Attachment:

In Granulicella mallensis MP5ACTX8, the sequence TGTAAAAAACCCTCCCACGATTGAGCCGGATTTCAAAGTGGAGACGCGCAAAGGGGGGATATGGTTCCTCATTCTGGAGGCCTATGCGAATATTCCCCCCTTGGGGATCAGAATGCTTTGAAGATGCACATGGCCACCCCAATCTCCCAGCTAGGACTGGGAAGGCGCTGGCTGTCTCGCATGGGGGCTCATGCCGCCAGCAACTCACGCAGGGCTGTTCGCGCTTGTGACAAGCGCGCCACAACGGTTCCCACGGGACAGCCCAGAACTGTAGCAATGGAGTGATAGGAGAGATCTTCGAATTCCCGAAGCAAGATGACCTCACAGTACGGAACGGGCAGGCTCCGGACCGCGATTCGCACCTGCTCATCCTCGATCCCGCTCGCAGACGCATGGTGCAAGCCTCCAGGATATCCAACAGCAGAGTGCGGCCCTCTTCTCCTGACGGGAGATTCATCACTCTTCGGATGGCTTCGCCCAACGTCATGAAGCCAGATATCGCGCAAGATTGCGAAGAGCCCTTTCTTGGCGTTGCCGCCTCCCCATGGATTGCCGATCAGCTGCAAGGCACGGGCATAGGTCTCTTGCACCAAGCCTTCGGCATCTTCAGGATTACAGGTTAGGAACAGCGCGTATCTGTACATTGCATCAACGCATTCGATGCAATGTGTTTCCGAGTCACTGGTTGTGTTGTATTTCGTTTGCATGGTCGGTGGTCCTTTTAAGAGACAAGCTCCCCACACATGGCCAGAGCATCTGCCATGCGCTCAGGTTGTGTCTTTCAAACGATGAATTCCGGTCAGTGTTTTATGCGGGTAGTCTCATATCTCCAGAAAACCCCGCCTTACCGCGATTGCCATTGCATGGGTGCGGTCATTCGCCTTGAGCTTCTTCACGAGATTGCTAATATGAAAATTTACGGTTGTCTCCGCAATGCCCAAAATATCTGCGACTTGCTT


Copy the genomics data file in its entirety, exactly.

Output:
In Granulicella mallensis MP5ACTX8, the sequence TGTAAAAAACCCTCCCACGATTGAGCCGGATTTCAAAGTGGAGACGCGCAAAGGGGGGATATGGTTCCTCATTCTGGAGGCCTATGCGAATATTCCCCCCTTGGGGATCAGAATGCTTTGAAGATGCACATGGCCACCCCAATCTCCCAGCTAGGACTGGGAAGGCGCTGGCTGTCTCGCATGGGGGCTCATGCCGCCAGCAACTCACGCAGGGCTGTTCGCGCTTGTGACAAGCGCGCCACAACGGTTCCCACGGGACAGCCCAGAACTGTAGCAATGGAGTGATAGGAGAGATCTTCGAATTCCCGAAGCAAGATGACCTCACAGTACGGAACGGGCAGGCTCCGGACCGCGATTCGCACCTGCTCATCCTCGATCCCGCTCGCAGACGCATGGTGCAAGCCTCCAGGATATCCAACAGCAGAGTGCGGCCCTCTTCTCCTGACGGGAGATTCATCACTCTTCGGATGGCTTCGCCCAACGTCATGAAGCCAGATATCGCGCAAGATTGCGAAGAGCCCTTTCTTGGCGTTGCCGCCTCCCCATGGATTGCCGATCAGCTGCAAGGCACGGGCATAGGTCTCTTGCACCAAGCCTTCGGCATCTTCAGGATTACAGGTTAGGAACAGCGCGTATCTGTACATTGCATCAACGCATTCGATGCAATGTGTTTCCGAGTCACTGGTTGTGTTGTATTTCGTTTGCATGGTCGGTGGTCCTTTTAAGAGACAAGCTCCCCACACATGGCCAGAGCATCTGCCATGCGCTCAGGTTGTGTCTTTCAAACGATGAATTCCGGTCAGTGTTTTATGCGGGTAGTCTCATATCTCCAGAAAACCCCGCCTTACCGCGATTGCCATTGCATGGGTGCGGTCATTCGCCTTGAGCTTCTTCACGAGATTGCTAATATGAAAATTTACGGTTGTCTCCGCAATGCCCAAAATATCTGCGACTTGCTT